With the airport dominating Frankton Flats, it forces all residential development to spread throughout the Wakatipu Basin and to ever more distant options such as Kingston, Gibbston Valley and Cromwell. Special housing areas and suburbs are sprouting everywhere, with none having the commercial, cultural, recreational, or educational mix needed for a cohesive community.
This forces everyone into cars and onto roads to get to school, work, shopping, sport or recreation. It stretches the infrastructure of sewerage, stormwater, electricity and telecommunications, draining scarce community resources. The spread population both increases the resource impact per house in terms of land needed, cars required, roads built, and time wasted in travel, while at the same time reducing the viability of public transport, recycling, and the viability of community, sport and cultural centers. A hotch potch patchwork of housing developments throughout the Wakatipu erodes the landscape, environment and liveability for all.
In contrast, the intensification of Frankton Flats as outlined in the FlightPlan2050 proposal, providing an additional 5,000 dwellings for 12,500 residents, would make it a connected, liveable, peaceful community. Within a one kilometer radius, residents would have a complete range of excellent facilities, from schools and hospital to sports and commerce.
Relocating the airport would substantially reduce our local dependency on vehicles and increase the viability of public transport, as well as increasing the use of active options such as cycling, scooters and walking.
As a flat, sunny, substantial and central site, Frankton Flats offers our cheapest place to build. It is the most efficient place to locate the sewerage and other infrastructure, with the intensity making it the lowest cost per dwelling of any alternative and using the least construction or operating resources.
Thoughtful planning could enable the use of more efficient collective heating systems.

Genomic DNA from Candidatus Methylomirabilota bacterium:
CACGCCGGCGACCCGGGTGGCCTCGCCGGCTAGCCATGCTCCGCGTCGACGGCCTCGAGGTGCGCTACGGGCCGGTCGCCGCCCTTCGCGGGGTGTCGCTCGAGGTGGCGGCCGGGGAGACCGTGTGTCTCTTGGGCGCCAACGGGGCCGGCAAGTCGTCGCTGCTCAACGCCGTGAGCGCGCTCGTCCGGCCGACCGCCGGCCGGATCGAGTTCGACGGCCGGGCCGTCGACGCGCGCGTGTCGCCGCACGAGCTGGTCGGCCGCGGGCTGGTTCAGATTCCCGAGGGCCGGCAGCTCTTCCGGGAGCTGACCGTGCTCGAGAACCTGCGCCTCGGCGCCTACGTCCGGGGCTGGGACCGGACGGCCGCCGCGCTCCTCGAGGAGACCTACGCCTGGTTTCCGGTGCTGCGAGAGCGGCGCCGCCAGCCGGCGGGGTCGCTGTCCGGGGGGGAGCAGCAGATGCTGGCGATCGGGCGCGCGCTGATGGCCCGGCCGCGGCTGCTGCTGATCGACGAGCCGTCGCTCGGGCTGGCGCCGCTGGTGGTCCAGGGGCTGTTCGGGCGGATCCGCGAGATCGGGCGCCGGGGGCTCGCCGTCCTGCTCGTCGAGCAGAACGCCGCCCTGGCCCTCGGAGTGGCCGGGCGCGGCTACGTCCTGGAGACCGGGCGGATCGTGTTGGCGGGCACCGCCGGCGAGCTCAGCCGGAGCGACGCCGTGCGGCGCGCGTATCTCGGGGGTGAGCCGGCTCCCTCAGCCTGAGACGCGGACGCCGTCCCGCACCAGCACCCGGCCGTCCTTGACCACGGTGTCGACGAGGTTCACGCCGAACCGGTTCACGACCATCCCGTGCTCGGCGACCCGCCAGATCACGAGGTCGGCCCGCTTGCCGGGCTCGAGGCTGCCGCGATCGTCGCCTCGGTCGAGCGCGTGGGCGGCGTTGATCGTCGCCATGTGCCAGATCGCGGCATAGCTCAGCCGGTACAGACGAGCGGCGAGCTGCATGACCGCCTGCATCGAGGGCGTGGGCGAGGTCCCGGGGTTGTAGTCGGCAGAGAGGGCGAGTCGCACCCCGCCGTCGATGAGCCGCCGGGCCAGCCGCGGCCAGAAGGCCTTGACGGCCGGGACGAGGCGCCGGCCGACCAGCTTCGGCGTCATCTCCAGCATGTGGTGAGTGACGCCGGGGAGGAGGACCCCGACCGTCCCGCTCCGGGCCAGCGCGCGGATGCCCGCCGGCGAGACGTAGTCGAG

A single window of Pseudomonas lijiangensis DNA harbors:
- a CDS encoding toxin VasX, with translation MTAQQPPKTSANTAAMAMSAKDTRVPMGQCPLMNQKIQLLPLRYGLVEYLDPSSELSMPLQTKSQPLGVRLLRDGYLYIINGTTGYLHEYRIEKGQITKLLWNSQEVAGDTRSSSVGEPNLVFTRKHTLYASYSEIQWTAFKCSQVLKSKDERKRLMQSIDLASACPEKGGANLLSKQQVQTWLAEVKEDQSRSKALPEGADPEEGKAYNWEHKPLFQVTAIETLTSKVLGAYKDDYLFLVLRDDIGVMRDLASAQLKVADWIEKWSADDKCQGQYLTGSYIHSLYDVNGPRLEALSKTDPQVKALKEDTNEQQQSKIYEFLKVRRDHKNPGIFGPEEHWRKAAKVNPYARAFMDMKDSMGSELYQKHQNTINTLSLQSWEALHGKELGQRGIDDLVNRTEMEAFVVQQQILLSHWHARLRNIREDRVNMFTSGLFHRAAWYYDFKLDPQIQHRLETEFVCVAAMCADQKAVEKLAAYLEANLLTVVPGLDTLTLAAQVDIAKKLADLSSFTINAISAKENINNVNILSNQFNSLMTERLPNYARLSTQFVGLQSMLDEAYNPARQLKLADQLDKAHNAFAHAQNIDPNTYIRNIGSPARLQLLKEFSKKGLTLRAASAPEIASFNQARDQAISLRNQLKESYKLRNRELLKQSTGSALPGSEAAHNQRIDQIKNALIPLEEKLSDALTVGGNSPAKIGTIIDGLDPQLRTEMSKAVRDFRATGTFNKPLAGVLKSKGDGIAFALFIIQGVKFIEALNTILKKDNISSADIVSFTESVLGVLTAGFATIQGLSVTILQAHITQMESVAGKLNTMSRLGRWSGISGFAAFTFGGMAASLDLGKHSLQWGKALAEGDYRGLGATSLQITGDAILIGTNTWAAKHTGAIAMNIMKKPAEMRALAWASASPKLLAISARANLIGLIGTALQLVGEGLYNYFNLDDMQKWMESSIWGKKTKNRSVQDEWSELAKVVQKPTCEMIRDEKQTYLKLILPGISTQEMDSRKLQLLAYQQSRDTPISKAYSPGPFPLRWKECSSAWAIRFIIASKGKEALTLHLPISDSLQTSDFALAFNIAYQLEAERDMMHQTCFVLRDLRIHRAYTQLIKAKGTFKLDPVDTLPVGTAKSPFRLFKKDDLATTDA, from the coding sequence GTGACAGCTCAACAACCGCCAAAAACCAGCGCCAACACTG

This substantial reduction in the resources used per dwelling and the intensification of infrastructure dramatically improves sustainability of building practice and improves the affordability of homes and rental accommodation.
The relocation of Queenstown Airport and development of Frankton Flats for high density residential provides a unique opportunity to create a cohesive community at the heart of our district.
A livable town with a full network of community, retail and commercial activities within easy reach, with affordable accommodation and with excellent public reserves and greenspace. The existing external ring road would support and protect the outstanding internal connectivity. A european style alpine village with people at the center. An opportunity through design to systematically improve sustainable resource use and enhance lifestyle.
The financial case for relocation of Queenstown Airport is compelling. Unlocking the $1.2 billion value of the Airport’s 137ha in Frankton provides cash for the development of a new airport. A similar block of Otago dairy land - the most expensive - would be just $6 million at today’s prices. Even with $20 million legal costs as suggested by Wellington International Airport Chair Tim Brown, the total land cost for a new airport could be less than $30 million.
That’s a much more sensible approach than QAC’s Master Plan proposals to purchase an additional 15.3ha (for option 1) and another 16-18ha (for options 2&3) of expensive Frankton land, plus 40 houses that would be rendered uninhabitable. None of which will provide actual useful facilities or infrastructure but will result in additional debt-funded land costing $200 to $360 million on top of the existing $1.2 billion landholding in Frankton.
The “exorbitant” economic cost comes not from moving the airport, but from leaving where it is, whether QAC expands for more flights or not.
The FlightPlan2050 proposal was a direct response by two local urban planners/architects to a Sustainable Futures workshop in Frankton. Participants aspired to develop a liveable, peaceful and connected community, but the airport obstinately blocks this outcome.
Inspired by this community goal, a deeper investigation of the impacts of relocating the airport has shown significant positive effects across almost all sectors. It would be better for Frankton, the Wakatipu, Wanaka, and the region. Better for the community, tourism, local transport, the environment, and global climate change. Better financially for housing affordability, for ratepayers, for the airlines and for QAC.
So how come it’s not obvious to everyone? Partly because change to the status quo seldom is. And because it’s not easy to unravel the financial and other costs and benefits of an option that is not favoured by the Mayor or QAC.